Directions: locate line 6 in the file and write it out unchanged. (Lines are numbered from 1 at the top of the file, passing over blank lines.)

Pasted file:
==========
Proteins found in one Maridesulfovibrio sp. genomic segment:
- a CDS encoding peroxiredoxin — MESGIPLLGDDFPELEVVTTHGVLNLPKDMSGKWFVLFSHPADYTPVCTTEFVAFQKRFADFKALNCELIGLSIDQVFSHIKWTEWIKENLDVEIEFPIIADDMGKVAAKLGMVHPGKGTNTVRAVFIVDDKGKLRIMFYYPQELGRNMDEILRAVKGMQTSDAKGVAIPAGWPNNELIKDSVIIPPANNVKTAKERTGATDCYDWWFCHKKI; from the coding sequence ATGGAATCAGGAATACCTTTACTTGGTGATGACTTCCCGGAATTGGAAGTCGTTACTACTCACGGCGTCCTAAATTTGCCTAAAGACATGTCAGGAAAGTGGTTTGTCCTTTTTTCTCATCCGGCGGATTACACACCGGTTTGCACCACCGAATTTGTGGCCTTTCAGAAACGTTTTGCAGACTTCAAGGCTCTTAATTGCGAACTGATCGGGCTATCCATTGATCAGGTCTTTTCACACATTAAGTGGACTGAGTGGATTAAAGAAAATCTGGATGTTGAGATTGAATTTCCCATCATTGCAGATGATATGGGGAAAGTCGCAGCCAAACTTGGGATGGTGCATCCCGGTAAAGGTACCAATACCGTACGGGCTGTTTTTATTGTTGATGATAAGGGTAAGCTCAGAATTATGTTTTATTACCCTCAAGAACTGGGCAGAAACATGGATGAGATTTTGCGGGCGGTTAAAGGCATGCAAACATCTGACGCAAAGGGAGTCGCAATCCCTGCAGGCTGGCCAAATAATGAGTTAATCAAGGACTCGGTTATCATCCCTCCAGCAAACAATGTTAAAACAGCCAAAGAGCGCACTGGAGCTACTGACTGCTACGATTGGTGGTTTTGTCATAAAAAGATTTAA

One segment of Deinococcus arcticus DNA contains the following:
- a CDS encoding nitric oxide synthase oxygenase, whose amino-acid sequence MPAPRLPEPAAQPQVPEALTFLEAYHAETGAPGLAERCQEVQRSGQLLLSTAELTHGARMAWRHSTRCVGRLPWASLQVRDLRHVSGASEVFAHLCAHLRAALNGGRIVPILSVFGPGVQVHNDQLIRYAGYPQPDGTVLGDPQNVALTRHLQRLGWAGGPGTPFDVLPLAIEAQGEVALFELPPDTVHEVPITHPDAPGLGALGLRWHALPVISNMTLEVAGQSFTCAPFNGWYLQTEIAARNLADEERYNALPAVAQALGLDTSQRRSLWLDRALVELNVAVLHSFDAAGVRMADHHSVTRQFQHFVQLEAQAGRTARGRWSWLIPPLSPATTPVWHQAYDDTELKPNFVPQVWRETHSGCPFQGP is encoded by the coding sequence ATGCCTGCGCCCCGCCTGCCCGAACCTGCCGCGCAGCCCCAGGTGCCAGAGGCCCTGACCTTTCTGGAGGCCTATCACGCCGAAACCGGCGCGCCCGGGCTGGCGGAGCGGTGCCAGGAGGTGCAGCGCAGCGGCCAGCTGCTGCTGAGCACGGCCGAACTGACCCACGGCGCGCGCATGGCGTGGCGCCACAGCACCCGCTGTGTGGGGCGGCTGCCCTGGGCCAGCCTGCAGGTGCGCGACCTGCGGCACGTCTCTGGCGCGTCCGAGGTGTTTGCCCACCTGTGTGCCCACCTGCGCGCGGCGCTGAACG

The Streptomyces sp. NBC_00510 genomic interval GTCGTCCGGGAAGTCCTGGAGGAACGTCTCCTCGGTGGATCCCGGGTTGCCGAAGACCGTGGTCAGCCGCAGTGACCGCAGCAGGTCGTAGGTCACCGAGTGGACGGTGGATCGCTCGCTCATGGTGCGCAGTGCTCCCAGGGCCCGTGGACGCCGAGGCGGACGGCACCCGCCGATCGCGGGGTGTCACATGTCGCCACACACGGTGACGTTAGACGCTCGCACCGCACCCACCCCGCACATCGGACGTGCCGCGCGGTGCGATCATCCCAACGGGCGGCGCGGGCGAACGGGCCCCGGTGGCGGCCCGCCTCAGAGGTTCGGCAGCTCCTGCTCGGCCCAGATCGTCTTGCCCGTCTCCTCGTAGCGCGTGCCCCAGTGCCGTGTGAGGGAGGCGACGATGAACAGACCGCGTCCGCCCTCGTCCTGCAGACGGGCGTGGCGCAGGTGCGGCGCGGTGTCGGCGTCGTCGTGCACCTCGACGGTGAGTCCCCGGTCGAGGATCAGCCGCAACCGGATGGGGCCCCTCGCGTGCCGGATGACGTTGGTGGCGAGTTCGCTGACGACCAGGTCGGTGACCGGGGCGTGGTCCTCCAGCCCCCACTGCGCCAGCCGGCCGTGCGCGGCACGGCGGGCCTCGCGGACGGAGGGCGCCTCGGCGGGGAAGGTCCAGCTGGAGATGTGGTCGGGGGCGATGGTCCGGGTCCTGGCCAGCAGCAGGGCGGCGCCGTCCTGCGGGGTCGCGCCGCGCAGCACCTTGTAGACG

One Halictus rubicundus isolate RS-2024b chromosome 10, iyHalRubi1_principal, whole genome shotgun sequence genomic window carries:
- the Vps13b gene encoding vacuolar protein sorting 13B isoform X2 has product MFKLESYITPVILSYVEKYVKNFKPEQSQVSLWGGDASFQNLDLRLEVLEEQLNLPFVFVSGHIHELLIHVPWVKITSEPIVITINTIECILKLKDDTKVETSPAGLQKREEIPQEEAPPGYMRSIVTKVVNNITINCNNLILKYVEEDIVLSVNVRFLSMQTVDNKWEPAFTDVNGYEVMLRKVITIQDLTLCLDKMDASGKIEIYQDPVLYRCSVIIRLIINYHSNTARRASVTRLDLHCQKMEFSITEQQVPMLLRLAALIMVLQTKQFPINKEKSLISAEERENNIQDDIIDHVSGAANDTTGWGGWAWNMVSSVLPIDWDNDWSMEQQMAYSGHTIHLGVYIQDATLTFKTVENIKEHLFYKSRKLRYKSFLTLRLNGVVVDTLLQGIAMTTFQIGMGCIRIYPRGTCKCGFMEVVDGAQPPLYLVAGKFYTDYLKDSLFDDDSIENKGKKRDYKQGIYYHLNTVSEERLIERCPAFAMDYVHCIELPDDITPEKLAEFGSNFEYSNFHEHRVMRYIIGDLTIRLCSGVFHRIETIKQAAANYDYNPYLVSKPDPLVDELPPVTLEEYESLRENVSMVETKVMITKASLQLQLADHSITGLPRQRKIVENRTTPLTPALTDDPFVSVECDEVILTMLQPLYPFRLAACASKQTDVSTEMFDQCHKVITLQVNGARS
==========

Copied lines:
One Halictus rubicundus isolate RS-2024b chromosome 10, iyHalRubi1_principal, whole genome shotgun sequence genomic window carries: